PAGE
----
The article also affirms the importance of creating an environment in which children feel safe enough not to lie and are not shamed when they do. What they need is our help in understanding why they felt the impulse to lie. Once they can see and name what happened and why they were afraid, they can start to see the larger consequences and create other options. Honesty can only be built on a foundation of self-esteem. We cannot judge dishonesty and make the child who lies bad. Instead, we need to support them in noticing the impulse and feeling safe enough not to. For children to to build both emotional intelligence and healthy attachments, it’s up to us to become mindful about our own lying such that we can help kids navigate theirs.
I started volunteering one afternoon a week at a nearby hospital. Basically, I show up to the pediatric and perinatal units and work with whomever the staff therapist suggests I do. She then introduces me as the yoga – mindfulness specialist and encourages them to take 10-15 minutes with me for a personalized, stress-reducing, mind-body break. Sometimes, I do a little yoga and/or relaxation with a child and /or their parent(s). Mostly, I work one on one with Moms. These women are understandably wound-up and worried. They are fearful and trying to hide it. They are super-stressed themselves while trying to manage everyone else’s stress.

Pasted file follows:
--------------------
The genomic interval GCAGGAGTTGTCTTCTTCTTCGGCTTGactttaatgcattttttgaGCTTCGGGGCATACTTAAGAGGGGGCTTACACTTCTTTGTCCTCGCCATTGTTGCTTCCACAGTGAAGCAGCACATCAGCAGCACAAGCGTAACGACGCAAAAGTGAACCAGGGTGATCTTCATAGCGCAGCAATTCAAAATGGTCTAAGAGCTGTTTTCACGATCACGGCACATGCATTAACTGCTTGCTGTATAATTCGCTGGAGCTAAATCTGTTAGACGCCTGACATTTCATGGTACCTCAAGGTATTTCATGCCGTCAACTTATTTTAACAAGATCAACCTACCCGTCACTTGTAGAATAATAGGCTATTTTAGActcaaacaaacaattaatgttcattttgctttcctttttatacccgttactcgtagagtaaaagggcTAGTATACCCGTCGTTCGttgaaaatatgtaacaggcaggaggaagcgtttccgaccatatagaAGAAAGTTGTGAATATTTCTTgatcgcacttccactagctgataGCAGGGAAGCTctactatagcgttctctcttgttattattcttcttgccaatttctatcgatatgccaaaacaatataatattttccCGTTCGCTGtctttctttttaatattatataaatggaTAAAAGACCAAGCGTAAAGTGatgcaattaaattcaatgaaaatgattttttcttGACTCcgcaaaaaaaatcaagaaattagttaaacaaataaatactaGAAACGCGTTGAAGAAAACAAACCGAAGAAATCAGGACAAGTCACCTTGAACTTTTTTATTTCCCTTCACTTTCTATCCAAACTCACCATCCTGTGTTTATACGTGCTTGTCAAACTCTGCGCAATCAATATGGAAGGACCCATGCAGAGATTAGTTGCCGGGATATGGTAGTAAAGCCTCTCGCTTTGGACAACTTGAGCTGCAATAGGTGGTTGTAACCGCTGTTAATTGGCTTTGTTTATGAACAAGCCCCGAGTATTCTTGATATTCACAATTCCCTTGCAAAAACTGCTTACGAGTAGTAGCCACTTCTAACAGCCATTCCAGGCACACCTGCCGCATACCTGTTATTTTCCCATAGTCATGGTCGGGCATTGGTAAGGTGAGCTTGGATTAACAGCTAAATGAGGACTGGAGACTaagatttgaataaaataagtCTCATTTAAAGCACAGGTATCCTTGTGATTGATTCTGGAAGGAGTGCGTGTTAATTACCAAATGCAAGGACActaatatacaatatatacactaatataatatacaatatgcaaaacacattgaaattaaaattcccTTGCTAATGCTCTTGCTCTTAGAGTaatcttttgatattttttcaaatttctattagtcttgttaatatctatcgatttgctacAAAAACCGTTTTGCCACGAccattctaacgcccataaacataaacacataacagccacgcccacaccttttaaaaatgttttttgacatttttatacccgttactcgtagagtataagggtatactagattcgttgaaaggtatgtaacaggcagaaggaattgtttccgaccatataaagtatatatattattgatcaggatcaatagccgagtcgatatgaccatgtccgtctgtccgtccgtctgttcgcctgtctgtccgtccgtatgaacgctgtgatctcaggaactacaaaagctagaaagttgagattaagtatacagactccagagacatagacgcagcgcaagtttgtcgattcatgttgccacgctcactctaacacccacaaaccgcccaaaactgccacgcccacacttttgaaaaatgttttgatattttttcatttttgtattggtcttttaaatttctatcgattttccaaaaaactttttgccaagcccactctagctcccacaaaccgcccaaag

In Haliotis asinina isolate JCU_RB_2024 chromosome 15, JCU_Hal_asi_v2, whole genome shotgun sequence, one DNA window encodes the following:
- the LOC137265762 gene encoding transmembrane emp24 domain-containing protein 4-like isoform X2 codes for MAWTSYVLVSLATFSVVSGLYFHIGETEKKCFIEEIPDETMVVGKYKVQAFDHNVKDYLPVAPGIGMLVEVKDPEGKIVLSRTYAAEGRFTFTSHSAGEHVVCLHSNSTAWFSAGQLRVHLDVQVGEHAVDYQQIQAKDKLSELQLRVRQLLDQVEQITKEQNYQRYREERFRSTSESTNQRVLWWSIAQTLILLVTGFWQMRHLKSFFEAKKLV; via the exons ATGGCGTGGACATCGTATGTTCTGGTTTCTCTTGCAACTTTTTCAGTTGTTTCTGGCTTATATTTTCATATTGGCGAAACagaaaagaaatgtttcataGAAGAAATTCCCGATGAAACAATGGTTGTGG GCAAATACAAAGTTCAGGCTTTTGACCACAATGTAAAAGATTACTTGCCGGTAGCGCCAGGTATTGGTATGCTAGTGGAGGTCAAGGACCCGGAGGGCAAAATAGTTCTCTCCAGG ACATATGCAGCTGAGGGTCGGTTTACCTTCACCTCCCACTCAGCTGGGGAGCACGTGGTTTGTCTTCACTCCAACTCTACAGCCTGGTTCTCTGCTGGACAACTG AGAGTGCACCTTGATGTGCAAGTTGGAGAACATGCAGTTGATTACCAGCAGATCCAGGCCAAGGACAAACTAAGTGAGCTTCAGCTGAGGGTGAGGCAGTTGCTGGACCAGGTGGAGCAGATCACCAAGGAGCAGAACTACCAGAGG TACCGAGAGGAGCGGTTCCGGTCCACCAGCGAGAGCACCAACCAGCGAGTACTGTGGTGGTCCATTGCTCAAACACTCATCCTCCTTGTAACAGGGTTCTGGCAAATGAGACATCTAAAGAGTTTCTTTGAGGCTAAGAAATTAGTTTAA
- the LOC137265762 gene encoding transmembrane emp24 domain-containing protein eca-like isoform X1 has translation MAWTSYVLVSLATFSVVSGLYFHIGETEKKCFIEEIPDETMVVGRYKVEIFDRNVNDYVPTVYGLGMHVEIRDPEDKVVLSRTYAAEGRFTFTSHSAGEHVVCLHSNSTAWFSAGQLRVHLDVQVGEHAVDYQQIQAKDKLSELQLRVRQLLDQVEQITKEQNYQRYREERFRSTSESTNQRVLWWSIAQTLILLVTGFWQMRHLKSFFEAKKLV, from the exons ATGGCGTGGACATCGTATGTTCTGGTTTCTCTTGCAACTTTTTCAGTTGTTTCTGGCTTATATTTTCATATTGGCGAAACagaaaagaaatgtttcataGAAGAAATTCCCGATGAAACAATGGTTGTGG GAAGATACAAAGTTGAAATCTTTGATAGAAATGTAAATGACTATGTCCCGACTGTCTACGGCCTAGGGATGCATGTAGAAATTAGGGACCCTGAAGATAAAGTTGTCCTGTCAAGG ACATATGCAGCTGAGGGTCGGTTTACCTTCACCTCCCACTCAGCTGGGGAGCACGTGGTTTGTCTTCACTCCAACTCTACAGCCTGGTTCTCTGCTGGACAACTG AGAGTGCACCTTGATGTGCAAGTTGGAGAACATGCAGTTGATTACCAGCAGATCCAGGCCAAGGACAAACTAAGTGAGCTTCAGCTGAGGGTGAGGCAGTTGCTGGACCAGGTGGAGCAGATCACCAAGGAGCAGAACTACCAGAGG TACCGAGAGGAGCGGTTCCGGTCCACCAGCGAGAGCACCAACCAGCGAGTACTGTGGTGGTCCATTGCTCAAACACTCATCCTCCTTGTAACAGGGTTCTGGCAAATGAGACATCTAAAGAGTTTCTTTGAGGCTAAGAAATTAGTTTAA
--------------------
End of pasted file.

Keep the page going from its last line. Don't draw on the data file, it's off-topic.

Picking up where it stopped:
When the therapist reassures them that she will stay with sick the child and gives them permission to go with me to a quiet corner, they usually do so gladly. They know they need to take care of themselves, but they haven’t had the time or the containment to take a deep breath, let alone process their own feelings. So that’s what we do … mindful, somatic self-care and regulation. I meet them where they are and support them with my attunement and guiding words to come into the present, to feel their bodies, to identify with their fluid health, and to observe and allow the sensations of their feelings, thoughts, and emotions. In the process, their systems down-regulate into a slower, more grounded, balanced, and peaceful state.
The therapist and staff at the hospital tell me that I’m making a big difference for everyone, not just those with whom I work. This surprised me at first. But after some thought, I realized, of course. Those women that feel better are then able to set a whole new tone for the entire family as well as the doctors and nurses serving them. Then, I received an email from IPPF with facts about the correlation of women’s health to global health. In honor of Earth Day, I share them. They illuminate the macro effect of what I experience supporting Moms one-on-one at the hospital.
Fact: Women’s health and the planet’s health are inextricably intertwined. There’s a powerful ripple effect that emerges from women’s empowerment: Women are healthier. Children are healthier. Death and disease go down. All as a result of simple investments in basic technologies like condoms, the pill, and prenatal healthcare.
Fact: Scientists from the Bixby Center for Global Reproductive Health report that improving access to family planning services is the most cost-effective way to address food insecurity and climate change. They estimate that a $9.4 billion annual investment in reproductive health could slow climate change by reducing emissions by up to 29%.
Fact: Global health experts say investing in family planning is a development “best buy” that accelerates efforts to reduce poverty, achieve gender equality, and create healthy and sustainable communities.